Preparing for a Cold Weather Travel Assignment: Tips for Travel Nurses

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By AB Staffing Solutions

January 2, 2020

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Preparing for a Cold Weather Travel Assignment

cold weather travel assignment
Photo by brandon siu on Unsplash

This article provided by: AB Staffing Solutions

You’ve chosen your next assignment and it is going to be cold. Are you a fan of the winter? Do you dream of hitting the slopes on your days off? Cold weather travel assignments aren’t for everyone. Whether you grew up in a cold weather climate or it is your first time experiencing snow and ice, we’re sure you will make the most of it. In this article, we will discuss tips for a winter assignment including what to wear, what to ask your recruiter, and preparing your pets.

Preparing for a Cold Weather Travel Assignment

If you’re used to the cold weather, then your research may be less than someone coming from a milder climate like Phoenix or Southern California. Either way, take time to find out what the weather is like for your 13-week assignment. Alaska in the winter means darkness most of the day but Denver might mean snow in the morning and sun in the afternoon. We want you, your pets, home, and vehicle to be safe and ready for whatever may come your way!

Clothing

Clothing for your cold weather assignment should include a variety of jackets, boots, gloves, hats, and scarves. Our friends in colder climates have a variety of jackets they wear – windbreakers, fleece, wool, and goose down. You may also want flannel shirts and flannel-lined pants, gloves, and waterproof boots for the coldest of days. Wool socks, hats, and gloves along with a good pair of leather driving gloves should round out the winter weather gear. Keep an extra set with you for snowy days so you can layer or change if you get wet shoveling or cleaning the car.

Your Car

Speaking of your car, we recommend checking with your trusted mechanic to find out what is best in terms of winter-friendly tires, windshield wipers, and snow chains. When the weather gets snowy and icy, you will be grateful to have the proper equipment for your vehicle. Also add blankets, ice scraper, freeze proof windshield wiper fluid, shovel, and an emergency kit in your car. Even if you’re just commuting from work to home, you may find yourself in need of these items.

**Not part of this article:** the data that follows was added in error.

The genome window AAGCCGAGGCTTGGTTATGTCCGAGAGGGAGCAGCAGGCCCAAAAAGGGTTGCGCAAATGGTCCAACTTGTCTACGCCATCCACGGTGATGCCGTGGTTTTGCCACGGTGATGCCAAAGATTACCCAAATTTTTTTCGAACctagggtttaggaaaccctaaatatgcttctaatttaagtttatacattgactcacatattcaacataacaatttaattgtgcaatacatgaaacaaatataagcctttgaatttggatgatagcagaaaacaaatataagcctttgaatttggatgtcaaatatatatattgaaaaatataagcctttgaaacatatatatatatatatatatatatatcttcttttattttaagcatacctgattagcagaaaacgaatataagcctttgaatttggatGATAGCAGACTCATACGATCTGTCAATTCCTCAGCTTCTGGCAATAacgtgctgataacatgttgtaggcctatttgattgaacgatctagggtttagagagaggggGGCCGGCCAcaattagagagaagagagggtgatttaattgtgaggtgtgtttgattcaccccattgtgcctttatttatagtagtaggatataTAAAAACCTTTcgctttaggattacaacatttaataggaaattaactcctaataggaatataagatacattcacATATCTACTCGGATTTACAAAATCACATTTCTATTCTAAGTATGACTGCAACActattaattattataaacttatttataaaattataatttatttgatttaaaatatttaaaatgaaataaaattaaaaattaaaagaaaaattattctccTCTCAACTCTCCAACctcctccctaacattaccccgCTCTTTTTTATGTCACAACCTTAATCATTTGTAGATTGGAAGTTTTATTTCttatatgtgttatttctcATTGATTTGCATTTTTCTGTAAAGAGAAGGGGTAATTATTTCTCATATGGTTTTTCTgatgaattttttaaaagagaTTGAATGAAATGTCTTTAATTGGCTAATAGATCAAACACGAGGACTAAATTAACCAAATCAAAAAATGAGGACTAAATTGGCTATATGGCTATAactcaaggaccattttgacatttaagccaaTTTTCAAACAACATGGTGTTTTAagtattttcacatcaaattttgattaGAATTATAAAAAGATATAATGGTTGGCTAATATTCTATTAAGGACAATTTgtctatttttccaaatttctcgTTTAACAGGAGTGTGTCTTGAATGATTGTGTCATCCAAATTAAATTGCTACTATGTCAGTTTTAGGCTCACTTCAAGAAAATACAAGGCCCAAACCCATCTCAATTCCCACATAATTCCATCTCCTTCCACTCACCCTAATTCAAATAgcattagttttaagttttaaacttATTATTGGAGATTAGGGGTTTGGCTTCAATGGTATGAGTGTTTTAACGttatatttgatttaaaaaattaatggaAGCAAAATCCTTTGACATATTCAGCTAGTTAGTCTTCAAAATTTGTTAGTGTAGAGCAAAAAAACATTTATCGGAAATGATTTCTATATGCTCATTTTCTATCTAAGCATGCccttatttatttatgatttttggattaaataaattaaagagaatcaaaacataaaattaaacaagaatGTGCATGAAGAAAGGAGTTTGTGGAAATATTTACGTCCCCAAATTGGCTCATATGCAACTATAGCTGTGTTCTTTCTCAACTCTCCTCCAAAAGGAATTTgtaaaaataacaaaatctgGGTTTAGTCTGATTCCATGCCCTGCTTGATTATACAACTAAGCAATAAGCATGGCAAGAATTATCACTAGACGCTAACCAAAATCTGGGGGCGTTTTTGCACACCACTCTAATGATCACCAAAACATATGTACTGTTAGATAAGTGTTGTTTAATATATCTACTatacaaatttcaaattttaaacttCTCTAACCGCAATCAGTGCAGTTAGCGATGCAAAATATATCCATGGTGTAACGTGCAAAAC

It is important to start your car a few minutes prior to leaving. Not only will it run better and be warm for your commute, but you will also make sure you can get into your locked vehicle. On the coldest of days, you may need to de-ice the lock before you can even start the car. Warming the key with hot water or putting rubbing alcohol on the key will melt ice to loosen the lock.

Leave Early

Another reason to leave early is that you will need to allow extra drive time, especially when it is snowy and icy. If you’re moving to a colder climate in the fall, keep in mind that fallen leaves plus rain are as dangerous and slippery as black ice so exercise similar caution. Whether freezing rain, ice, or snow, drive slowly and carefully, using lights and turn signals.

The winter can be tricky because it may snow one day and be warm the next. You may think the snow has melted but when the temperature drops again in the evening, there could be a layer of black ice on the road. Keep in mind there is a difference between when it snows and when it is freezing or below freezing. Just because it is cold and the roads are clear, doesn’t mean you can drive like it is a warm day. You and your car will need extra time to be prepared.

Ask your recruiter questions

When you speak to your Recruiter about your cold weather travel assignment, we encourage you to ask questions not only about the facility and the community but also about the housing accommodations. You may need extra blankets, sweatshirts, and socks to stay warm indoors on the coldest of days.

In our article Making the Best of a Travel Assignment With Your Pet, we discuss what to do before, during, and while on assignment. It’s more than just putting a pet in the car and driving to your next location, especially if you’re heading to a cold-weather climate. In addition to the paperwork from the vet, you may need to buy extra blankets or jackets for your dog. Keep in mind some breeds do better than others in cooler temperatures and may not need an extra layer. Either way, they, like you, need time to adjust to their new surroundings.

As you’re preparing for a cold-weather travel assignment, we recommend talking to your recruiter and researching the area, so you’re prepared! 

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